It’s been quite a year in the storage space. This blog post covers everything you need to remember from 2018 about the emerging storage trends and what you can expect to see on your radar for 2019.
- Machine Learning
- Security: GDPR
- Cloud Adoption
- Multi-Cloud Orchestration
- Storage Class Memory
1. Machine Learning
Machine learning (ML) allows for automation of analytical models for data analysis. It is a branch of AI that focuses on creating systems that can learn, identify and decide. While ML has several applications, from self-driving cars to speech recognition, there are significant advantages to data center optimization.
The year 2018 was big for AI and ML. Waymo, Alexa, you name it. Gartner predicts that
40% of data science will be automated by 2020. ML can enable software to dynamically balance and optimize data movement to reduce wear-out. ML can expand on its own learning as it operates in its environment, thereby using ML algorithms in storage solutions to perform tiering, which can significantly boost efficiency and performance to previously unseen standards. With the promise of several benefits of ML in data centers, Deloitte Global predicts that the number of pilots and implementations will double in the coming years. Further, AI spending is expected to reach $60B by 2021.
Forrester called 2018 the “Year of Enterprise DevOps.” While DevOps has existed for quite a while, there are still many barriers or hurdles to get executive buy-in. But 2018 has seen a lot of positives for the progression of DevOps. And the past year has been big for CI/CD. CI is a DevOps pipeline that requires teams to implement smaller changes more frequently, but with checks in the code with version control repositories. Therefore, there is a lot more consistency in the building, packing, and testing of apps, leading to better collaboration and software quality. CD begins at the tail of CI. Since teams work on several environments (prod, dev, testing, etc), the role of CD is to automate code deployment to these environments and execute service calls to DBs and servers.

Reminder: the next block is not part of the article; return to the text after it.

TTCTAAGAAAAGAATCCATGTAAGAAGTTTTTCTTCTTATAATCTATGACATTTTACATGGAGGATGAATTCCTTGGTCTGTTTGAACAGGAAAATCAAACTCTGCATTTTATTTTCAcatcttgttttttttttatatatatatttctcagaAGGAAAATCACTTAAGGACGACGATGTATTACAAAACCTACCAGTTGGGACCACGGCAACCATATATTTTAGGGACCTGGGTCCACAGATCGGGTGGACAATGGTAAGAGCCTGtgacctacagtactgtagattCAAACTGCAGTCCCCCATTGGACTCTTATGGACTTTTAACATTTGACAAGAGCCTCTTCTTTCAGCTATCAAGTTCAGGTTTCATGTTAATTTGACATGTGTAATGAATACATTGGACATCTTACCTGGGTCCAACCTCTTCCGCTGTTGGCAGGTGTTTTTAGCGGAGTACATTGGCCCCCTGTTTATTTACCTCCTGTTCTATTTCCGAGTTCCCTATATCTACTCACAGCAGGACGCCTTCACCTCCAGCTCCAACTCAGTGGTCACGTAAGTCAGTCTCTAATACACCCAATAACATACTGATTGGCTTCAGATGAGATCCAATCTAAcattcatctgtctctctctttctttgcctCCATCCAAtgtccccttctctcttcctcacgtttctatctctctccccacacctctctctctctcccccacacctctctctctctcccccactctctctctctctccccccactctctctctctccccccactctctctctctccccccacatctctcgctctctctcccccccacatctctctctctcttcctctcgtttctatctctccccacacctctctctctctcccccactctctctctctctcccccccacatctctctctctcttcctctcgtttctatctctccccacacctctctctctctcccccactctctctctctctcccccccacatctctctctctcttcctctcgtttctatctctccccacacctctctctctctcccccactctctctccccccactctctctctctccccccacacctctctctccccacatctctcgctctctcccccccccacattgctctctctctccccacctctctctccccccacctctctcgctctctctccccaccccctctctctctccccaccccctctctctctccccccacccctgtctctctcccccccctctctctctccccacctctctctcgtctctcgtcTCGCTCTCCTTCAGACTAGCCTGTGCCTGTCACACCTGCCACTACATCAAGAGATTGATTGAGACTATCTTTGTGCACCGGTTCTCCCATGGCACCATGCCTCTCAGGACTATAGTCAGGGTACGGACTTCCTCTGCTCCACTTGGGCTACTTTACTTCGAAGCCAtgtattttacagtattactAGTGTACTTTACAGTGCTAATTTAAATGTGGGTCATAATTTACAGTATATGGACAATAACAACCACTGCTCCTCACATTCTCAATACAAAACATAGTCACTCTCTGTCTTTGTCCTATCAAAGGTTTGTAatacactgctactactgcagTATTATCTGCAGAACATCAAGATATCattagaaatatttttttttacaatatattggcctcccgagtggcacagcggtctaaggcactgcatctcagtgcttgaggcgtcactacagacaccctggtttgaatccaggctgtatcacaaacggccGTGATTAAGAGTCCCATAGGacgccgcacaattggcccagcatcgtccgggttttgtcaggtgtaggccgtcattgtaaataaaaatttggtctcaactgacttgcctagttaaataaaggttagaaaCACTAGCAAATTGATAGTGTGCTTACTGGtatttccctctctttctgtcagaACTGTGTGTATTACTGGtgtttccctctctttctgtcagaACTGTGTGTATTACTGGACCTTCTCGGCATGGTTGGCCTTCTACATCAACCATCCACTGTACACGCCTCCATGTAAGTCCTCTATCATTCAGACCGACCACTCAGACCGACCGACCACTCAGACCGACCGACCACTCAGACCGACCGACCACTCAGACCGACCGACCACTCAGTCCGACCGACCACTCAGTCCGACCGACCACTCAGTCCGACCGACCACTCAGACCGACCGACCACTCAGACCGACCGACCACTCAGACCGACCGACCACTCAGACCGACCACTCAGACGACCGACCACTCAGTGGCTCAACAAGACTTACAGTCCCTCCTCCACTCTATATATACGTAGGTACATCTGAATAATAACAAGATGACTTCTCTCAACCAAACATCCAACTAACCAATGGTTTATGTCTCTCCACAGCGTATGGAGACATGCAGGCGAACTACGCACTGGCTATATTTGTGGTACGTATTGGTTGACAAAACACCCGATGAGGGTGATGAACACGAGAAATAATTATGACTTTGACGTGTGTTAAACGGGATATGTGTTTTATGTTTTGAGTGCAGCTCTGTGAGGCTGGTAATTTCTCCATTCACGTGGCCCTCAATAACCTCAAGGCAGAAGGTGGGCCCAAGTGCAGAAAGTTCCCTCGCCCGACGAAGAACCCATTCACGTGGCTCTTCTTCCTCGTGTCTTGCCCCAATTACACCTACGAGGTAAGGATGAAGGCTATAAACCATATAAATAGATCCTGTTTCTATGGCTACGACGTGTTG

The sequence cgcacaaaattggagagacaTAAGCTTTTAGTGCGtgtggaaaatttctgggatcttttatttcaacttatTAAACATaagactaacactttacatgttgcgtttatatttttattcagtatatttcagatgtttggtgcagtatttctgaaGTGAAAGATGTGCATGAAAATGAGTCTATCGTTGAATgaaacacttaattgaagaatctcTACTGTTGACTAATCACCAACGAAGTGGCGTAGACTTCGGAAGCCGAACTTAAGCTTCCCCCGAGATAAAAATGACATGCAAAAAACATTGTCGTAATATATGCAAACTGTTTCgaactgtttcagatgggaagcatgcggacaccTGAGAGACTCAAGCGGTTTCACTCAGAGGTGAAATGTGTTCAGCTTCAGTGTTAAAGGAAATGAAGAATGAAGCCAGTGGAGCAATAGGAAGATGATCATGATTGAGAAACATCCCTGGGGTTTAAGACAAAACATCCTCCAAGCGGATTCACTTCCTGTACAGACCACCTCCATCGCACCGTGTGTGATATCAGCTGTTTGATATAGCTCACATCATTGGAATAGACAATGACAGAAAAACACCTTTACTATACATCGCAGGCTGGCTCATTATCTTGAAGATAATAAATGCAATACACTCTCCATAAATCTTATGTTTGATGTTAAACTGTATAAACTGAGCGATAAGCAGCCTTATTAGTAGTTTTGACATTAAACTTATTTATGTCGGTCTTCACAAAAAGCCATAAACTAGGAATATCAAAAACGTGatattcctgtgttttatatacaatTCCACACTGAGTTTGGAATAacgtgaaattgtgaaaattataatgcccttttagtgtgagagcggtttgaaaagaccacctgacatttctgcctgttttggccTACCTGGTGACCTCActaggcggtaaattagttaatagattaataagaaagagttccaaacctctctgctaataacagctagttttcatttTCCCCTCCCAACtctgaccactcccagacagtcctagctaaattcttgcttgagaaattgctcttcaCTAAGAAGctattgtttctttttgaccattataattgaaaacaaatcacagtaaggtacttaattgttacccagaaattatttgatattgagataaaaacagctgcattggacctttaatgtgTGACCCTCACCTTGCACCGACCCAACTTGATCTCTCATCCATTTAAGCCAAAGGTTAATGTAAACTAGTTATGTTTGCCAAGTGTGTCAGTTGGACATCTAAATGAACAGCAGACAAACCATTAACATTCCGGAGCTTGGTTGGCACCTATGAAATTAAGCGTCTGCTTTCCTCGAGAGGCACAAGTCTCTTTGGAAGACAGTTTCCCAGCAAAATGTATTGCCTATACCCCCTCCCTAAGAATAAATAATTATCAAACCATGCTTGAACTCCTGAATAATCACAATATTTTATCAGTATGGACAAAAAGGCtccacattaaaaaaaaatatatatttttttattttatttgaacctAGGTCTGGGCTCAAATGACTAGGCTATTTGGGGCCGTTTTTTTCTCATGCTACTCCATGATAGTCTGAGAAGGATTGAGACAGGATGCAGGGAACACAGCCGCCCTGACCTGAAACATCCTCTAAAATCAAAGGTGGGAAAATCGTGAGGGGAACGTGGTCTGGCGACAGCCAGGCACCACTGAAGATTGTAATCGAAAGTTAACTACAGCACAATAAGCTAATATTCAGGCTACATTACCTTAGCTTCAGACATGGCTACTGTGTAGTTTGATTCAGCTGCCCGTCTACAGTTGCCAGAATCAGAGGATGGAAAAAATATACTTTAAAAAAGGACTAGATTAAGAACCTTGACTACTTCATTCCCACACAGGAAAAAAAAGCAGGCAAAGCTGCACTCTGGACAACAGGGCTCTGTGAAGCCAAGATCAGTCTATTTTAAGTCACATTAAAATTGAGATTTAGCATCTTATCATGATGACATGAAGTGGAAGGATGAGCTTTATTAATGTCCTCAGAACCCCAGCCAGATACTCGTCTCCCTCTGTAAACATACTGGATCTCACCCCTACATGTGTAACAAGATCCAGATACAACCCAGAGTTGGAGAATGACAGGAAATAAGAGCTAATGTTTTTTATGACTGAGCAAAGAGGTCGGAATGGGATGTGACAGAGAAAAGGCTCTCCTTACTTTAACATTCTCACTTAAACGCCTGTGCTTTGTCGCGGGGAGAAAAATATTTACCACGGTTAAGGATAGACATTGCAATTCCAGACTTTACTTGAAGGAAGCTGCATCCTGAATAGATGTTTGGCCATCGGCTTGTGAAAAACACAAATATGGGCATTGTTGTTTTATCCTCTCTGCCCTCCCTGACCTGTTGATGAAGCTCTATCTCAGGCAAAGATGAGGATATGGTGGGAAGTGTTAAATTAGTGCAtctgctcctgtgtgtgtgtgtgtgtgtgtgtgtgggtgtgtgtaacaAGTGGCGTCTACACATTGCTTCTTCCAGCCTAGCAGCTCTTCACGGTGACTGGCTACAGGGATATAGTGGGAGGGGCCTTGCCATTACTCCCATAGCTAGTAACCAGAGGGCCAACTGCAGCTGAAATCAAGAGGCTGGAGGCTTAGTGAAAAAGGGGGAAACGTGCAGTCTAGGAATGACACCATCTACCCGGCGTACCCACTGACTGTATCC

CI/CD has been referenced in the Agile Manifesto, which was created back in 2001, but only now do we have the right tools coming to the mainstream to fully reap the benefits of CI/CD. In 2018, we saw the adoption of CI/CD and the use of container technologies by many organizations. But one of the challenges is the handoff to production. 2019 will be the year where “jobs-as-code” will help DevOps teams avoid the manual barrier of moving to production.
Cloud insecurity has been increasing in 2018 and is expected to grow even more in 2019. Ransomware is starting to fade away, as criminals are shifting to other methods, but it will still remain a problem. In May 2018, the General Data Protection Regulation (GDPR) took effect in the EU, and this led a lot of organizations, even those operating outside the EU, to become compliant with the policy. While the penalties of non-compliance didn’t happen in 2018, they are highly likely to occur in 2019. Organizations have been looking toward storage solutions that have security and data protection baked into the system by default. This eliminates the need to invest in a system for security. Also, AI is starting to be of a great advantage in security. Machine learning–based malware detection is a model that security companies are working on, and 2019 is a year where we might see some of their offerings in this area.